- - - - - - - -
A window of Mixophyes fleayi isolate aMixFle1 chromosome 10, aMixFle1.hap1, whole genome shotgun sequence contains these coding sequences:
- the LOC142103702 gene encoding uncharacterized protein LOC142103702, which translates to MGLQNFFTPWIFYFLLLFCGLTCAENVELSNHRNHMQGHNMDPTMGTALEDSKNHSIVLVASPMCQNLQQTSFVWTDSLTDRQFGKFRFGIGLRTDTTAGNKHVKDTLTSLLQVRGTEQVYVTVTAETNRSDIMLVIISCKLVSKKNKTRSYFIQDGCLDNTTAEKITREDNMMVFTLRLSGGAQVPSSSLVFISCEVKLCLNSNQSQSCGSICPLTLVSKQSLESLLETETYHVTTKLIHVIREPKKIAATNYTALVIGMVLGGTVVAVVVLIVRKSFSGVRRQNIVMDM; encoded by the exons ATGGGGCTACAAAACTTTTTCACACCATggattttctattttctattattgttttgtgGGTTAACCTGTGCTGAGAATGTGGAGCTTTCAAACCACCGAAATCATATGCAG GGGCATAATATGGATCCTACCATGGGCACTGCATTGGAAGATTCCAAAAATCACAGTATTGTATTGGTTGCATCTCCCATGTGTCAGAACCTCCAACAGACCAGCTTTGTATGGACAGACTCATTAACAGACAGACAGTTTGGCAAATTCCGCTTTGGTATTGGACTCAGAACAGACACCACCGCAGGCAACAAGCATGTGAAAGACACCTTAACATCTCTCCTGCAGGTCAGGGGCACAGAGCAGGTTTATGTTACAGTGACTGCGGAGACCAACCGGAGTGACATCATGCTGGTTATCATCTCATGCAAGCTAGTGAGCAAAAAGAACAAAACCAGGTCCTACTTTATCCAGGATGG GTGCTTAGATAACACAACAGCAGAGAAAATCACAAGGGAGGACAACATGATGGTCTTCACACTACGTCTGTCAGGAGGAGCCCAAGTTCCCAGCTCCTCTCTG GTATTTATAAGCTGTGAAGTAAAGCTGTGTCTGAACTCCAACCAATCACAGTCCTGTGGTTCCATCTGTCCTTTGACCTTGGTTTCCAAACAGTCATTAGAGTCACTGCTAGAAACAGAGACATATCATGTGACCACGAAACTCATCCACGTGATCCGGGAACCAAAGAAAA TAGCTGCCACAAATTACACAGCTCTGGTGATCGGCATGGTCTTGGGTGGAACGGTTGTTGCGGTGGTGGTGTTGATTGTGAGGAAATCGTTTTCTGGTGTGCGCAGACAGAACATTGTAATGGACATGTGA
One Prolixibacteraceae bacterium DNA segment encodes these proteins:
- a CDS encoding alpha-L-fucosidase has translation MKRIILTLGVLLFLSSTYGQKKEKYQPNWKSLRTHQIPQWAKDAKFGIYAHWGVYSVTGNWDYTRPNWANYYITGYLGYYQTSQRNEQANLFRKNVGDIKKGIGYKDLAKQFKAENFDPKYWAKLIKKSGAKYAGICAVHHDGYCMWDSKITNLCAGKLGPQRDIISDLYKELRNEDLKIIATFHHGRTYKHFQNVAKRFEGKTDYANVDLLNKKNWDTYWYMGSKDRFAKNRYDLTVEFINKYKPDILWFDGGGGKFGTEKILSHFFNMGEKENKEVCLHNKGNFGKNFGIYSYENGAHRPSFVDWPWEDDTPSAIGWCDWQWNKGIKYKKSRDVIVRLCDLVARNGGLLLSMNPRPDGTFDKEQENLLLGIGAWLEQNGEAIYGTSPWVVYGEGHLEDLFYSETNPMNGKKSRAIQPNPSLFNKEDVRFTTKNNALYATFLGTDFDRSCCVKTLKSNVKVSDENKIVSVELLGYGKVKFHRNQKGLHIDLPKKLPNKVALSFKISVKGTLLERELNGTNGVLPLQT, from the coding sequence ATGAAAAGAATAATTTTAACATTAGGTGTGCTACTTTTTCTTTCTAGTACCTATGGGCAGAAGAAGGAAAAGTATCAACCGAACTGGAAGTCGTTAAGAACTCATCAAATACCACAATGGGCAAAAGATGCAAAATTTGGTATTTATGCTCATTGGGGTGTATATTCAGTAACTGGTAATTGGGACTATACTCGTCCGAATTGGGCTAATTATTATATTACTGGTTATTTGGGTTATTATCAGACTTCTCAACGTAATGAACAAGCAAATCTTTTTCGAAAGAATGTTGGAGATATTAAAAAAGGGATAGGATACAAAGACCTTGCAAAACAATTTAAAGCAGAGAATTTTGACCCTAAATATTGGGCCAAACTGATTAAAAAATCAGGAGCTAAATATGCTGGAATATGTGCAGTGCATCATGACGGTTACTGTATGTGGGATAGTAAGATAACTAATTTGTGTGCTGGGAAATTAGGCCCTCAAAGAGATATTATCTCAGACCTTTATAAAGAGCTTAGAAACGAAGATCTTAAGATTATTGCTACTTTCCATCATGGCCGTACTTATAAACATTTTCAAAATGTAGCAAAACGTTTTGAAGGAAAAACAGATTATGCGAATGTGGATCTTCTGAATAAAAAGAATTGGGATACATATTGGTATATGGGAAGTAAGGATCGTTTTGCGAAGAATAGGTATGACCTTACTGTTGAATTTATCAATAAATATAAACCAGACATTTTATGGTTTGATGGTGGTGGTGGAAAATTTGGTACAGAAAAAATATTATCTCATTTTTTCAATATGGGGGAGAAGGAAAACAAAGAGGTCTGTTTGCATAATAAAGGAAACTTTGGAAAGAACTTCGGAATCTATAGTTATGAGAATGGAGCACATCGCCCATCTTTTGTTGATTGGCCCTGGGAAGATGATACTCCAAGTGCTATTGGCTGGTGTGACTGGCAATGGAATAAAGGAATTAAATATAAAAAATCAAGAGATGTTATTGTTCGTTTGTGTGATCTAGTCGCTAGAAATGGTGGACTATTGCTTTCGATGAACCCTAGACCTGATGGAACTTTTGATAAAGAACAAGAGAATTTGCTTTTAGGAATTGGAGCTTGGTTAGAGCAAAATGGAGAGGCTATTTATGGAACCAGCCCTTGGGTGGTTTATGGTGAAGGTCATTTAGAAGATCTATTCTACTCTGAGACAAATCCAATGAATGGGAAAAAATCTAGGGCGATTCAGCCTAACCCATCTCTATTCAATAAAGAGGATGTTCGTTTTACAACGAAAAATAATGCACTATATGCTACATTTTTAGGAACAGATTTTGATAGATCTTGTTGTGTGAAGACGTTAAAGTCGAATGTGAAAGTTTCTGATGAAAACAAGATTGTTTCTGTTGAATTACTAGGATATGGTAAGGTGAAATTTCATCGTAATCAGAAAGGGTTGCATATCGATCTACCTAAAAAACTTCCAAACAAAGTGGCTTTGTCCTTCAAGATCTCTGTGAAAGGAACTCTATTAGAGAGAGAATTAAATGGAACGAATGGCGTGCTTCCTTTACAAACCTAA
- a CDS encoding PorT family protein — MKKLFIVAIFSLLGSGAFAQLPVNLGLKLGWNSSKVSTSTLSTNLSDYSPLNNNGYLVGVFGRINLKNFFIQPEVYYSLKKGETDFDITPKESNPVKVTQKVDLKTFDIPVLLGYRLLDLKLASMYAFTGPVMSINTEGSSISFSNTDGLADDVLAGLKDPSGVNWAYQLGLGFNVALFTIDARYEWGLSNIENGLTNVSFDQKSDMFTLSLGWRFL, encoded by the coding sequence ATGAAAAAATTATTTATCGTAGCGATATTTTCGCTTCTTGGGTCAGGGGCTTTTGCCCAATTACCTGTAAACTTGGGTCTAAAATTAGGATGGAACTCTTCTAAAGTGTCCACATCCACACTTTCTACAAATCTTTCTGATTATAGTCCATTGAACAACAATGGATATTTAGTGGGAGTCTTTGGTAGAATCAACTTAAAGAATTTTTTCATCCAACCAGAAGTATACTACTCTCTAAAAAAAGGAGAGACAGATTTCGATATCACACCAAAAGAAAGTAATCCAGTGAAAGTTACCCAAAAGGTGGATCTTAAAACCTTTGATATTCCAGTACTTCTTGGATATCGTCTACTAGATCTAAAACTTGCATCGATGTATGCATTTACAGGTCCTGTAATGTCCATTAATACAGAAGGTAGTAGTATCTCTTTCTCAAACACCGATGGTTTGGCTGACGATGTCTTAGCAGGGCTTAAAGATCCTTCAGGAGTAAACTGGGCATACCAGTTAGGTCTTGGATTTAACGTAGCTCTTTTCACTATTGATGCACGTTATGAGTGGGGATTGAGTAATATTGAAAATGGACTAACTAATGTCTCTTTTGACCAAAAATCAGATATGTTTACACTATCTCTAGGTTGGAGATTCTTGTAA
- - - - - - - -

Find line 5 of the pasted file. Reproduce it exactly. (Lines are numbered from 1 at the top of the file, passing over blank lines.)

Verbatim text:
- a CDS encoding PorT family protein — MKKLFIVAIFSLLGSGAFAQLPVNLGLKLGWNSSKVSTSTLSTNLSDYSPLNNNGYLVGVFGRINLKNFFIQPEVYYSLKKGETDFDITPKESNPVKVTQKVDLKTFDIPVLLGYRLLDLKLASMYAFTGPVMSINTEGSSISFSNTDGLADDVLAGLKDPSGVNWAYQLGLGFNVALFTIDARYEWGLSNIENGLTNVSFDQKSDMFTLSLGWRFL, encoded by the coding sequence ATGAAAAAATTATTTATCGTAGCGATATTTTCGCTTCTTGGGTCAGGGGCTTTTGCCCAATTACCTGTAAACTTGGGTCTAAAATTAGGATGGAACTCTTCTAAAGTGTCCACATCCACACTTTCTACAAATCTTTCTGATTATAGTCCATTGAACAACAATGGATATTTAGTGGGAGTCTTTGGTAGAATCAACTTAAAGAATTTTTTCATCCAACCAGAAGTATACTACTCTCTAAAAAAAGGAGAGACAGATTTCGATATCACACCAAAAGAAAGTAATCCAGTGAAAGTTACCCAAAAGGTGGATCTTAAAACCTTTGATATTCCAGTACTTCTTGGATATCGTCTACTAGATCTAAAACTTGCATCGATGTATGCATTTACAGGTCCTGTAATGTCCATTAATACAGAAGGTAGTAGTATCTCTTTCTCAAACACCGATGGTTTGGCTGACGATGTCTTAGCAGGGCTTAAAGATCCTTCAGGAGTAAACTGGGCATACCAGTTAGGTCTTGGATTTAACGTAGCTCTTTTCACTATTGATGCACGTTATGAGTGGGGATTGAGTAATATTGAAAATGGACTAACTAATGTCTCTTTTGACCAAAAATCAGATATGTTTACACTATCTCTAGGTTGGAGATTCTTGTAA